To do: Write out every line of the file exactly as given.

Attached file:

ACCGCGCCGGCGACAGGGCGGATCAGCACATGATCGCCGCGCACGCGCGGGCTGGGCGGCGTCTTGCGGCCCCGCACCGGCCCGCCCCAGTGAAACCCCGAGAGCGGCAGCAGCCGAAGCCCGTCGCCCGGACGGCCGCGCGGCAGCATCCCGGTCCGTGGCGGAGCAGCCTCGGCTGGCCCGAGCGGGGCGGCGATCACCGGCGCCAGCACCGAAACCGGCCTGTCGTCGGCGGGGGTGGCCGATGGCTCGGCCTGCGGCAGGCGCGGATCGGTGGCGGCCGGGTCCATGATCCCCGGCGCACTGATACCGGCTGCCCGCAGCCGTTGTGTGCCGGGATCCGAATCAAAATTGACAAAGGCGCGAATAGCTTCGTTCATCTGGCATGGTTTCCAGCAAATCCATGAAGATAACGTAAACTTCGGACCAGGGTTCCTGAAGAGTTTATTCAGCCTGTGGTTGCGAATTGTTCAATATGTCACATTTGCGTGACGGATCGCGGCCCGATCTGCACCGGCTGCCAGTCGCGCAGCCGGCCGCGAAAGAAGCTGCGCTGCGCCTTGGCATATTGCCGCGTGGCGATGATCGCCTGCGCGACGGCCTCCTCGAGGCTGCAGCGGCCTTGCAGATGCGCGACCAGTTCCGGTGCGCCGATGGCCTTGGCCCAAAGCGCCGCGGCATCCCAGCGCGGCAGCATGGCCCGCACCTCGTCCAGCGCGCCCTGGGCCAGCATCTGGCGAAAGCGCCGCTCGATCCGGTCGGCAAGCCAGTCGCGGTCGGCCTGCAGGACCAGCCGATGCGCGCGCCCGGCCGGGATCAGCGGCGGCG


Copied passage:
ACCGCGCCGGCGACAGGGCGGATCAGCACATGATCGCCGCGCACGCGCGGGCTGGGCGGCGTCTTGCGGCCCCGCACCGGCCCGCCCCAGTGAAACCCCGAGAGCGGCAGCAGCCGAAGCCCGTCGCCCGGACGGCCGCGCGGCAGCATCCCGGTCCGTGGCGGAGCAGCCTCGGCTGGCCCGAGCGGGGCGGCGATCACCGGCGCCAGCACCGAAACCGGCCTGTCGTCGGCGGGGGTGGCCGATGGCTCGGCCTGCGGCAGGCGCGGATCGGTGGCGGCCGGGTCCATGATCCCCGGCGCACTGATACCGGCTGCCCGCAGCCGTTGTGTGCCGGGATCCGAATCAAAATTGACAAAGGCGCGAATAGCTTCGTTCATCTGGCATGGTTTCCAGCAAATCCATGAAGATAACGTAAACTTCGGACCAGGGTTCCTGAAGAGTTTATTCAGCCTGTGGTTGCGAATTGTTCAATATGTCACATTTGCGTGACGGATCGCGGCCCGATCTGCACCGGCTGCCAGTCGCGCAGCCGGCCGCGAAAGAAGCTGCGCTGCGCCTTGGCATATTGCCGCGTGGCGATGATCGCCTGCGCGACGGCCTCCTCGAGGCTGCAGCGGCCTTGCAGATGCGCGACCAGTTCCGGTGCGCCGATGGCCTTGGCCCAAAGCGCCGCGGCATCCCAGCGCGGCAGCATGGCCCGCACCTCGTCCAGCGCGCCCTGGGCCAGCATCTGGCGAAAGCGCCGCTCGATCCGGTCGGCAAGCCAGTCGCGGTCGGCCTGCAGGACCAGCCGATGCGCGCGCCCGGCCGGGATCAGCGGCGGCG